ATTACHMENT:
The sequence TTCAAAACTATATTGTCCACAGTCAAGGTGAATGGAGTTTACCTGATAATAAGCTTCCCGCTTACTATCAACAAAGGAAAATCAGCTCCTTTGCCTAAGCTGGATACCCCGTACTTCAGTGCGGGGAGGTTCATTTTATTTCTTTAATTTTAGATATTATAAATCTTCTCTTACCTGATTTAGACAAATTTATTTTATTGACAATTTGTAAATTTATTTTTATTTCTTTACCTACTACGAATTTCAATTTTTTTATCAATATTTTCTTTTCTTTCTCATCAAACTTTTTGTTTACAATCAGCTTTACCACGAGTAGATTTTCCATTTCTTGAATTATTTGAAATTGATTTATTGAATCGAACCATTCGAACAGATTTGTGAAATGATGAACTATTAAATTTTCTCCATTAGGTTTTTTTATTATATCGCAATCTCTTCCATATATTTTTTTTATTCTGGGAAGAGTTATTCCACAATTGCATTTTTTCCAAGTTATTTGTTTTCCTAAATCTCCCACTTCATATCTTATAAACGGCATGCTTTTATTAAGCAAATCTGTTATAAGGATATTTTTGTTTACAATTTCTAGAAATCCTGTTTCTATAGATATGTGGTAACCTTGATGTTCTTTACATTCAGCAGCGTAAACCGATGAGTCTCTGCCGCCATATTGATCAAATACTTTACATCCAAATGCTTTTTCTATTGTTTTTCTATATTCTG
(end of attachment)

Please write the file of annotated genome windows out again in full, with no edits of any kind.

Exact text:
The sequence TTCAAAACTATATTGTCCACAGTCAAGGTGAATGGAGTTTACCTGATAATAAGCTTCCCGCTTACTATCAACAAAGGAAAATCAGCTCCTTTGCCTAAGCTGGATACCCCGTACTTCAGTGCGGGGAGGTTCATTTTATTTCTTTAATTTTAGATATTATAAATCTTCTCTTACCTGATTTAGACAAATTTATTTTATTGACAATTTGTAAATTTATTTTTATTTCTTTACCTACTACGAATTTCAATTTTTTTATCAATATTTTCTTTTCTTTCTCATCAAACTTTTTGTTTACAATCAGCTTTACCACGAGTAGATTTTCCATTTCTTGAATTATTTGAAATTGATTTATTGAATCGAACCATTCGAACAGATTTGTGAAATGATGAACTATTAAATTTTCTCCATTAGGTTTTTTTATTATATCGCAATCTCTTCCATATATTTTTTTTATTCTGGGAAGAGTTATTCCACAATTGCATTTTTTCCAAGTTATTTGTTTTCCTAAATCTCCCACTTCATATCTTATAAACGGCATGCTTTTATTAAGCAAATCTGTTATAAGGATATTTTTGTTTACAATTTCTAGAAATCCTGTTTCTATAGATATGTGGTAACCTTGATGTTCTTTACATTCAGCAGCGTAAACCGATGAGTCTCTGCCGCCATATTGATCAAATACTTTACATCCAAATGCTTTTTCTATTGTTTTTCTATATTCTG